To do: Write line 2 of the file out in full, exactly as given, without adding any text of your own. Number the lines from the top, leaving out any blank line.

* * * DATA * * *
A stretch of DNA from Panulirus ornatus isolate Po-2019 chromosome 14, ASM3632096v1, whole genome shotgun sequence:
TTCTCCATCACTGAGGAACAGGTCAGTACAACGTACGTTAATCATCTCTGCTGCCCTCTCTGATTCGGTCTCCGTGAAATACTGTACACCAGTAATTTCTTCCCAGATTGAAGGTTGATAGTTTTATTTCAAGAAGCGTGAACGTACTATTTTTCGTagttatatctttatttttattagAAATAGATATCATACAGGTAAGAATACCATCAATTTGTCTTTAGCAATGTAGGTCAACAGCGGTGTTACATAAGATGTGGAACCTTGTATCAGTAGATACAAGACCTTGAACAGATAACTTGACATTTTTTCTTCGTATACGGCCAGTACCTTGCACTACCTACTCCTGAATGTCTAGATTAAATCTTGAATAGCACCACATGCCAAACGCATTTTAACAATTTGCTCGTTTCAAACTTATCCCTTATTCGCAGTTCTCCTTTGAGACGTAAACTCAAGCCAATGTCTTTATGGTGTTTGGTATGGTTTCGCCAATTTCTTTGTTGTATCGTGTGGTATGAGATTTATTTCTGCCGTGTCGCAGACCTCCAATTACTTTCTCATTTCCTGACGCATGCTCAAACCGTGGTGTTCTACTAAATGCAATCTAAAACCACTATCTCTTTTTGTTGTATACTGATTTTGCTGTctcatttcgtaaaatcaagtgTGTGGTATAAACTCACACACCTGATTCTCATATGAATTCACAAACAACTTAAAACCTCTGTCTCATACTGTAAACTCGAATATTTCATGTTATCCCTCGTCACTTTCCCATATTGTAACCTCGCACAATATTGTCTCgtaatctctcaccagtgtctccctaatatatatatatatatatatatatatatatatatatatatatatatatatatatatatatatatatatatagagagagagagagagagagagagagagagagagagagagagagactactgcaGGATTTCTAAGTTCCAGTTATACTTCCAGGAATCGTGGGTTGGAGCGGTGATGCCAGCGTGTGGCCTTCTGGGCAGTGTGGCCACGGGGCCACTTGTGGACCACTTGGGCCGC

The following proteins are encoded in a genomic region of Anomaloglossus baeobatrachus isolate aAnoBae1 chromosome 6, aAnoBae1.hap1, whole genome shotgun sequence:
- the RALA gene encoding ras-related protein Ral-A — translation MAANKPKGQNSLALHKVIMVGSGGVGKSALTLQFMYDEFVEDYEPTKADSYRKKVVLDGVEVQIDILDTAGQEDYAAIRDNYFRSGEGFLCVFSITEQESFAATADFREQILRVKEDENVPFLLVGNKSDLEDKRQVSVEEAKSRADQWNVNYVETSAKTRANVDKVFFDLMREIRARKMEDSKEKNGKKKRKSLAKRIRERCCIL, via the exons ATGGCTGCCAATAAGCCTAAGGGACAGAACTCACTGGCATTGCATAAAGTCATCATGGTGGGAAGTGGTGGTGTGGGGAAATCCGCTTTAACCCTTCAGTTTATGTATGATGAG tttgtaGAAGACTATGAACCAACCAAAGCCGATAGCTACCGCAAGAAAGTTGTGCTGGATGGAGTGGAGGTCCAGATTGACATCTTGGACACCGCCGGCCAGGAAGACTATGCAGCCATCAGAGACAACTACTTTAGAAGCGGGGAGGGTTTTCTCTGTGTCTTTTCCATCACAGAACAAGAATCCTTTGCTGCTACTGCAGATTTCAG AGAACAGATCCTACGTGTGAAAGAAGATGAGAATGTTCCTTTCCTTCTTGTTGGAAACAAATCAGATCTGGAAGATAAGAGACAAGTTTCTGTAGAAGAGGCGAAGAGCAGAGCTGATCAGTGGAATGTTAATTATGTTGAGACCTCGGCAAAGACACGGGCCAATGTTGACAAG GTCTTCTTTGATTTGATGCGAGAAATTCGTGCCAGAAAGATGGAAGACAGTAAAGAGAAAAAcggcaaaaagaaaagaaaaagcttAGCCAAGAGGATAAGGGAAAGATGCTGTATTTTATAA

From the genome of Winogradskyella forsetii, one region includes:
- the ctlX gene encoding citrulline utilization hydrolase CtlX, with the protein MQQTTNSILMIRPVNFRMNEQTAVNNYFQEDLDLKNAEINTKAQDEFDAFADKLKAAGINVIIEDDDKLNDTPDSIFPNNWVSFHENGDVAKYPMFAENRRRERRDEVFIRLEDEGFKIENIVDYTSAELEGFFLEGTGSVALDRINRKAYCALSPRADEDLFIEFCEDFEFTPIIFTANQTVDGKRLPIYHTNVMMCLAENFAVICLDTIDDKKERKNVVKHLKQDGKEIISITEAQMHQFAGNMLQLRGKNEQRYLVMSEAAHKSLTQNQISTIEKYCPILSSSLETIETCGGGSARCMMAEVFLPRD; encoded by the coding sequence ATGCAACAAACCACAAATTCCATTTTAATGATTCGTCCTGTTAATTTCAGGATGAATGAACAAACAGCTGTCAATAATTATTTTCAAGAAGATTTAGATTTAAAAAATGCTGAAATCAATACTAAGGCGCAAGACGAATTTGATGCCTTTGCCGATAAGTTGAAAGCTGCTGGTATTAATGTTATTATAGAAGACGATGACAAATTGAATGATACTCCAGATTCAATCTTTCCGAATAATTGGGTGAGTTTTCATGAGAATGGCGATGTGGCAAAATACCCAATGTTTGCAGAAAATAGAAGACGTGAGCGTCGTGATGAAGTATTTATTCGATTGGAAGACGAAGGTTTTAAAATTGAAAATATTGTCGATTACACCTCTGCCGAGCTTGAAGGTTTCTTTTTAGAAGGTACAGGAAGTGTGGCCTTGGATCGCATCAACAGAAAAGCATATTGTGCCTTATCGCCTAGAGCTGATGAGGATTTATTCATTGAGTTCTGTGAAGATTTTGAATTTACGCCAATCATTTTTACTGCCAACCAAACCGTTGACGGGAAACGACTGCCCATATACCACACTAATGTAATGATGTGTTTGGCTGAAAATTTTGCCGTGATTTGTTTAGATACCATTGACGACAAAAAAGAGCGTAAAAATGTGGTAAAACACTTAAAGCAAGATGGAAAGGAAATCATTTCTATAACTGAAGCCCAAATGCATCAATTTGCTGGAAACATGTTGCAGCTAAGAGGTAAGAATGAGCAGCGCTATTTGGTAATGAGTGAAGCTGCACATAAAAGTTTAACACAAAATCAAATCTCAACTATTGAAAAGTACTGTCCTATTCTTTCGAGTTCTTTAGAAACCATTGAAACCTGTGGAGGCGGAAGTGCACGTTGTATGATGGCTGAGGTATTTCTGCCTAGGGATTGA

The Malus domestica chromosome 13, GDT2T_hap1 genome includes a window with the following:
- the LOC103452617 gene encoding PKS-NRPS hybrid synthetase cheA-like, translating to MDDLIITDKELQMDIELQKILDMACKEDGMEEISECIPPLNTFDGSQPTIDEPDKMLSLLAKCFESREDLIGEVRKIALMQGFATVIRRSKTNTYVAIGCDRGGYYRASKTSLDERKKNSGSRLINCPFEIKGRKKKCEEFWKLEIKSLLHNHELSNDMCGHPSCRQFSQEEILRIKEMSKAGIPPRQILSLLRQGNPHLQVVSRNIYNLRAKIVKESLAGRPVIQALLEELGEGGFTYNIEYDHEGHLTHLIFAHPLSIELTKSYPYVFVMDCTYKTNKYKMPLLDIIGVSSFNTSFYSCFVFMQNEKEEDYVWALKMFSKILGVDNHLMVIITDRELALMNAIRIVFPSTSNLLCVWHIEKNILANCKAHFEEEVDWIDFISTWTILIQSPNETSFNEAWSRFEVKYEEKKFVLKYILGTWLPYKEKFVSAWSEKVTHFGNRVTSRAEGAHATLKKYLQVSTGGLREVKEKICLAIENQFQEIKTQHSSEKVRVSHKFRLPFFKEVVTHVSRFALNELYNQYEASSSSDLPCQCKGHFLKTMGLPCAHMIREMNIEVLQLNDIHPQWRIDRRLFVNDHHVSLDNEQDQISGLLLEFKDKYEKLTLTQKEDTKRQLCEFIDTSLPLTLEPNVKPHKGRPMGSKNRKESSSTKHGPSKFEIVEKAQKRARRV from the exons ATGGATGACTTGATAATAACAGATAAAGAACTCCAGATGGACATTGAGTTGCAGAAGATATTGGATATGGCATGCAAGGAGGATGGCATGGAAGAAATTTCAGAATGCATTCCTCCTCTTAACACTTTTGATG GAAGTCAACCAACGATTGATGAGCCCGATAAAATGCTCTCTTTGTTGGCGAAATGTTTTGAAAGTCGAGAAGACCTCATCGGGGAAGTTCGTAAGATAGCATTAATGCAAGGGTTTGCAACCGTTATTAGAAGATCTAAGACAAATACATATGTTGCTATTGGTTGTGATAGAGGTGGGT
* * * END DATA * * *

TTCTCCATCACTGAGGAACAGGTCAGTACAACGTACGTTAATCATCTCTGCTGCCCTCTCTGATTCGGTCTCCGTGAAATACTGTACACCAGTAATTTCTTCCCAGATTGAAGGTTGATAGTTTTATTTCAAGAAGCGTGAACGTACTATTTTTCGTagttatatctttatttttattagAAATAGATATCATACAGGTAAGAATACCATCAATTTGTCTTTAGCAATGTAGGTCAACAGCGGTGTTACATAAGATGTGGAACCTTGTATCAGTAGATACAAGACCTTGAACAGATAACTTGACATTTTTTCTTCGTATACGGCCAGTACCTTGCACTACCTACTCCTGAATGTCTAGATTAAATCTTGAATAGCACCACATGCCAAACGCATTTTAACAATTTGCTCGTTTCAAACTTATCCCTTATTCGCAGTTCTCCTTTGAGACGTAAACTCAAGCCAATGTCTTTATGGTGTTTGGTATGGTTTCGCCAATTTCTTTGTTGTATCGTGTGGTATGAGATTTATTTCTGCCGTGTCGCAGACCTCCAATTACTTTCTCATTTCCTGACGCATGCTCAAACCGTGGTGTTCTACTAAATGCAATCTAAAACCACTATCTCTTTTTGTTGTATACTGATTTTGCTGTctcatttcgtaaaatcaagtgTGTGGTATAAACTCACACACCTGATTCTCATATGAATTCACAAACAACTTAAAACCTCTGTCTCATACTGTAAACTCGAATATTTCATGTTATCCCTCGTCACTTTCCCATATTGTAACCTCGCACAATATTGTCTCgtaatctctcaccagtgtctccctaatatatatatatatatatatatatatatatatatatatatatatatatatatatatatatatatatatatagagagagagagagagagagagagagagagagagagagagagagactactgcaGGATTTCTAAGTTCCAGTTATACTTCCAGGAATCGTGGGTTGGAGCGGTGATGCCAGCGTGTGGCCTTCTGGGCAGTGTGGCCACGGGGCCACTTGTGGACCACTTGGGCCGC